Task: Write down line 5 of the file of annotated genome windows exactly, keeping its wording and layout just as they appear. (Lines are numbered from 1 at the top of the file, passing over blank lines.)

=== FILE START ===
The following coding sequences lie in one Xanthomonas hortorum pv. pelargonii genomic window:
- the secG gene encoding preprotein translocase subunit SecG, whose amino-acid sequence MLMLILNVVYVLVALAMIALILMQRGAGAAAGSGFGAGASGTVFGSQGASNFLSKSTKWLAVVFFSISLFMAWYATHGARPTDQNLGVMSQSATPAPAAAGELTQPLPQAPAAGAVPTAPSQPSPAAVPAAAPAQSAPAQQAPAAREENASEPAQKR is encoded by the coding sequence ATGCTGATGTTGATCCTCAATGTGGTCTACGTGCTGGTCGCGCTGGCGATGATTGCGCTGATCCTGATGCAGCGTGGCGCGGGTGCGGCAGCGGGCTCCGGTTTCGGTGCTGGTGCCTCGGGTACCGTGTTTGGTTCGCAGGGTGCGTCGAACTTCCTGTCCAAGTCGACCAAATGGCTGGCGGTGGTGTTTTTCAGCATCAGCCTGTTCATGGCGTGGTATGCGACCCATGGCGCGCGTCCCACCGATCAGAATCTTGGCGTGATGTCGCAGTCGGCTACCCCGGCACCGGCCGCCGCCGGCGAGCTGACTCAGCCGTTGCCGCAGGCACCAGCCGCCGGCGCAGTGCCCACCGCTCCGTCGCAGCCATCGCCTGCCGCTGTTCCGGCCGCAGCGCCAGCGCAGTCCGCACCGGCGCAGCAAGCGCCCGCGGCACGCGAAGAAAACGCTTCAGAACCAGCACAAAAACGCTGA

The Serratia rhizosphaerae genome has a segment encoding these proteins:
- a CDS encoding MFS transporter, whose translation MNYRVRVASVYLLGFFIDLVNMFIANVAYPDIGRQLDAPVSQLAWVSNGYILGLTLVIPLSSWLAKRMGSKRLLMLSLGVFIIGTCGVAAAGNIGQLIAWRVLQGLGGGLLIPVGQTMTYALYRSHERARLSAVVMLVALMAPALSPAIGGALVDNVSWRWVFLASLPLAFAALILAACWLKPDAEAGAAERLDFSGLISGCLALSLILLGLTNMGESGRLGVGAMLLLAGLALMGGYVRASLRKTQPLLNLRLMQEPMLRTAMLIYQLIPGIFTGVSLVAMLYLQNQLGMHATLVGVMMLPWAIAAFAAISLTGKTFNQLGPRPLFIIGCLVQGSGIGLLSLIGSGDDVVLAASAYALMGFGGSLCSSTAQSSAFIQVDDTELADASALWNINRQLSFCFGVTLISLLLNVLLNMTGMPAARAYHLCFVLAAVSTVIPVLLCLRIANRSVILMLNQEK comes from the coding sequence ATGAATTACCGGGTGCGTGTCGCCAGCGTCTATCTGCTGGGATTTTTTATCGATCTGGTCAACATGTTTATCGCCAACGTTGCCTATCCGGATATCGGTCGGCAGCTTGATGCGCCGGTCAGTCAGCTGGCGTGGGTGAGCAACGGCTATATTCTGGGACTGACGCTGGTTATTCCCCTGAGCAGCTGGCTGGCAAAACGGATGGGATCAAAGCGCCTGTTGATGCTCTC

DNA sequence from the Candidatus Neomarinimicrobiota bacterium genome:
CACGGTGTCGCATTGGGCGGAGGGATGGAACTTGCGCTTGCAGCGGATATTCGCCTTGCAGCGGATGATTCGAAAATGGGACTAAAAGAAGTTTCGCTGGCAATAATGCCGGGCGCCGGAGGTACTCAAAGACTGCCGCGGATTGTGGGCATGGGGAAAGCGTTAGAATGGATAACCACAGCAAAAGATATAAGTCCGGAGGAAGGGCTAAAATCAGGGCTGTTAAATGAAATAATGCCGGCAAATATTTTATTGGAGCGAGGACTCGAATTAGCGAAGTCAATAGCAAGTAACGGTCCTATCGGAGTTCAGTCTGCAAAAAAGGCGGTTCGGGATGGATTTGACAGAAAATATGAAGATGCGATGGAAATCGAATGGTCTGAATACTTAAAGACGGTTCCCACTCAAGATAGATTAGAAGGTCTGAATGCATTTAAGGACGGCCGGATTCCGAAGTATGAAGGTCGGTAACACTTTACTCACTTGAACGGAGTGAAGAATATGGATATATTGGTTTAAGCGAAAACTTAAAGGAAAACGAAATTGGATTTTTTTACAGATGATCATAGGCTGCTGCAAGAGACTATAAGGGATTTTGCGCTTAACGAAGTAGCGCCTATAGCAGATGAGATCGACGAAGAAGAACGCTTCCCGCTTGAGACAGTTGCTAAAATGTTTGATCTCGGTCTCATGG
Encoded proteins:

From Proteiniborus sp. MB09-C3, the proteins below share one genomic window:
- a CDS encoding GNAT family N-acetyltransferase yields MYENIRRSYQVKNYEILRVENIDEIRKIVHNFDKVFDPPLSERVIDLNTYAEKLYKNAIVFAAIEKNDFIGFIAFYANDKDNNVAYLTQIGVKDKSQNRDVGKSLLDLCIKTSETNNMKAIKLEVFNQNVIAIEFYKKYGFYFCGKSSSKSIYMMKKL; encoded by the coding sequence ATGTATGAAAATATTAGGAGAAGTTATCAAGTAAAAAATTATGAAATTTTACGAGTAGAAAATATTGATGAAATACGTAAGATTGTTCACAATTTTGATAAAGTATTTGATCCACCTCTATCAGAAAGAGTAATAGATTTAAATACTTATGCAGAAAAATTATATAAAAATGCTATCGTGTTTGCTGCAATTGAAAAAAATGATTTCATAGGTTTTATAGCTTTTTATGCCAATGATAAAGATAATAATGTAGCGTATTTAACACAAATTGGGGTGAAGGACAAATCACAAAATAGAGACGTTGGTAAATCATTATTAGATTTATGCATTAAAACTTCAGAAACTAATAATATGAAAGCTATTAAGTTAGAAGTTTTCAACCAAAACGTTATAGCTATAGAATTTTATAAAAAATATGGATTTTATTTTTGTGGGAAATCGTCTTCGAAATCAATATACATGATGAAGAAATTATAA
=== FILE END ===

DNA sequence from the Candidatus Neomarinimicrobiota bacterium genome: